Read updates from ONC’s Program of Assistance for University-Based Training to learn about how select colleges and universities are establishing new or expanded training programs to train their graduates in health IT professional roles.
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Helping Students Launch Health Information Technology Careers: A Look at the Oregon Health & Science University-Based Training Program
I was amazed at the enthusiasm and interest the instructors and staff all showed. Everyone genuinely wants to make a difference in the lives of patients by providing clinicians with better tools. —Lorraine Bessmer, Applications Systems Analyst, Legacy Health Systems, Portland, Oregon
The Oregon Health & Science University (OHSU) health information technology (health IT) training program is among the nation’s oldest. One of nine institutions funded through the Office of the National Coordinator for Health Information Technology’s (ONC) Program of Assistance for University-Based Training (UBT), OHSU draws health IT students from Oregon and many other states.
The educational experience from the distinguished faculty was unlike any other. The program made us thinkers and knowledge seekers. The faculty has tremendous experience in identifying the right strengths in a student. They felt that I should take on a leadership role, and encouraged me with right mentorship. The direction from faculty has made me shift my focus in seeking leadership opportunities from consulting roles. — Venkata (Vinnie) Rao, Indiana University, Class of 2011; CIO and Enterprise System Analyst for Indiana’s Secretary of State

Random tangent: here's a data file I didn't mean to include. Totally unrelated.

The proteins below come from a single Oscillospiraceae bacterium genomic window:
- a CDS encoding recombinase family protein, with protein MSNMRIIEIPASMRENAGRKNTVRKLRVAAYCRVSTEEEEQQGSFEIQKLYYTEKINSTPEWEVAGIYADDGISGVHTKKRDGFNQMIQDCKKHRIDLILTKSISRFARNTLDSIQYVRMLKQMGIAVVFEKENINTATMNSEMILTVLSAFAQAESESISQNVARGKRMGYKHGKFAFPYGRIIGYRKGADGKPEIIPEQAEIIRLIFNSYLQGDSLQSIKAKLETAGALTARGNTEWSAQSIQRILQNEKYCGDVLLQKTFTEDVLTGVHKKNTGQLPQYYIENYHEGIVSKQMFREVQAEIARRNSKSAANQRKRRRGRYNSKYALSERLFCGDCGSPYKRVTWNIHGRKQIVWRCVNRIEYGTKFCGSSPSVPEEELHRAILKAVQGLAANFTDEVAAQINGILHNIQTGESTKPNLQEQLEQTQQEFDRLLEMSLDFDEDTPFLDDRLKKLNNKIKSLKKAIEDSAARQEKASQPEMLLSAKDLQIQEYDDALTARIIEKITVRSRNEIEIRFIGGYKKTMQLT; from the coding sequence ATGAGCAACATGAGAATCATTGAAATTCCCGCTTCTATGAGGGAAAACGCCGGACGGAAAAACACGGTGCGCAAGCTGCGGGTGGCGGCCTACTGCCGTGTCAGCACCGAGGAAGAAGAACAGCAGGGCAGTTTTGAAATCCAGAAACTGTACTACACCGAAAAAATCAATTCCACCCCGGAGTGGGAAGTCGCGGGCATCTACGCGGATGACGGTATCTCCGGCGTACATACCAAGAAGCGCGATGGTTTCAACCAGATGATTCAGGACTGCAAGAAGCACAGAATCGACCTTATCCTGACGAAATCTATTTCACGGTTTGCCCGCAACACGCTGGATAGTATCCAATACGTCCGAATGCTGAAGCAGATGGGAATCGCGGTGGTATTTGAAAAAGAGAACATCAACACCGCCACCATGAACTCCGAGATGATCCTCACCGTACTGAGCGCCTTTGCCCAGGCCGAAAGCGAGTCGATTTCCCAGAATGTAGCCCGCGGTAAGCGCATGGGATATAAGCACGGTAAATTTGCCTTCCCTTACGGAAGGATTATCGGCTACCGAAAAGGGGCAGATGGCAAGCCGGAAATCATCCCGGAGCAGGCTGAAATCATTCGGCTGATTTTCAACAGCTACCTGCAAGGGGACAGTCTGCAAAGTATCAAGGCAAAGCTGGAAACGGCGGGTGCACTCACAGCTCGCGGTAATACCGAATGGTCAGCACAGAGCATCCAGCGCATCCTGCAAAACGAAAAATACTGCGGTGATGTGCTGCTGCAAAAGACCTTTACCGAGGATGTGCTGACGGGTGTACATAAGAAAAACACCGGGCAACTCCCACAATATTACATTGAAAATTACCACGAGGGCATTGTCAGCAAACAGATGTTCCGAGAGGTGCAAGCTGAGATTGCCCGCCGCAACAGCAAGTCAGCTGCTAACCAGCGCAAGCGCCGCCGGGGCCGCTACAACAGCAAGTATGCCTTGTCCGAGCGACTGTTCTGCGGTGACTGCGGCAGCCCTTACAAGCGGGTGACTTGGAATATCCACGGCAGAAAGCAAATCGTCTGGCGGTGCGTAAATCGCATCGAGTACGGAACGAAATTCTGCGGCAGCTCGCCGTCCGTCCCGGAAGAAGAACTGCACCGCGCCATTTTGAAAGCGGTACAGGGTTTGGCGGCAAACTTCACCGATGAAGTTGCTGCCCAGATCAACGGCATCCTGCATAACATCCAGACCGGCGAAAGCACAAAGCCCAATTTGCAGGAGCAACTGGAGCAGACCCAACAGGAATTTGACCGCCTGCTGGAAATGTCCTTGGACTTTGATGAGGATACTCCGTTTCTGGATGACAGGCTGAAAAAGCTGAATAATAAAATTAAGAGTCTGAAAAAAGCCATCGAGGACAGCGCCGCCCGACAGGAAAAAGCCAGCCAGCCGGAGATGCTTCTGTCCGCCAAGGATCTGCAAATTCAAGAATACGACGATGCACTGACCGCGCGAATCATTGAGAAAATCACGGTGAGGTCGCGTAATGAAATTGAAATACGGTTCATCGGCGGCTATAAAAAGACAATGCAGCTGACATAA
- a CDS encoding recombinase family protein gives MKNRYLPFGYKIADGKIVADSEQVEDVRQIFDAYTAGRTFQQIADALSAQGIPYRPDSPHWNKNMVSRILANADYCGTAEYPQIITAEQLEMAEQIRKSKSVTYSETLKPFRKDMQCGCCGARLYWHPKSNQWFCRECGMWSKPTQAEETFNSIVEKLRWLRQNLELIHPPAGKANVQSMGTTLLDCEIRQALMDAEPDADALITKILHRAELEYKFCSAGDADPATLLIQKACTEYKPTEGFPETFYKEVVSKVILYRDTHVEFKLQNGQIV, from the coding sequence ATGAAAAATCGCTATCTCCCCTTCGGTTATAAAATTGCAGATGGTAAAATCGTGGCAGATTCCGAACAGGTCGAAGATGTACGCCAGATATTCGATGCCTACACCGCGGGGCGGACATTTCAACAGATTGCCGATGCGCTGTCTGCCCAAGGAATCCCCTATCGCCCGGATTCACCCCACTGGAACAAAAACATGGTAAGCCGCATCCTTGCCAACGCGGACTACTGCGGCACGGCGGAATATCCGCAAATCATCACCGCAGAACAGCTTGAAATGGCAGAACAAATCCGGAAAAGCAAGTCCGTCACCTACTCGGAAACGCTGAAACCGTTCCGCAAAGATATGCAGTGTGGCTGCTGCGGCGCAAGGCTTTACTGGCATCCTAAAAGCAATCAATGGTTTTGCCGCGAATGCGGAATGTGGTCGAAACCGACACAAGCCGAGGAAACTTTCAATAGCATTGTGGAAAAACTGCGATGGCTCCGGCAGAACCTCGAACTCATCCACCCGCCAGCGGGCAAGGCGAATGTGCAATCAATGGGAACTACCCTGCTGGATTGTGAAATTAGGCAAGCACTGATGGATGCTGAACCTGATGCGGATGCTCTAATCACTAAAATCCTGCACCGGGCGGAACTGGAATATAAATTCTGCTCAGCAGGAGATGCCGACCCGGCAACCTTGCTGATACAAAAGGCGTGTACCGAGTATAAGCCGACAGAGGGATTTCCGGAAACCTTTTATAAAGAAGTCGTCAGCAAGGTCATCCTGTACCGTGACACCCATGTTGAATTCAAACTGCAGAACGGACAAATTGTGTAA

The Program of Assistance for University-Based Training (UBT), which is part of the Office of the National Coordinator for Health Information Technology’s (ONC) Workforce Development Program, is designed to rapidly and sustainably increase the availability of individuals qualified to serve in specific health information technology (health IT) professional roles requiring university-level training.
The nine colleges and universities that received a grant under this program are charged with promptly establishing new and/or expanded training programs, many of which can be completed in a year or less.
This blog post focuses on the Texas PURE-HIT consortium, the largest of the UBT grants, tasked with training 320 new health IT workers by summer 2013.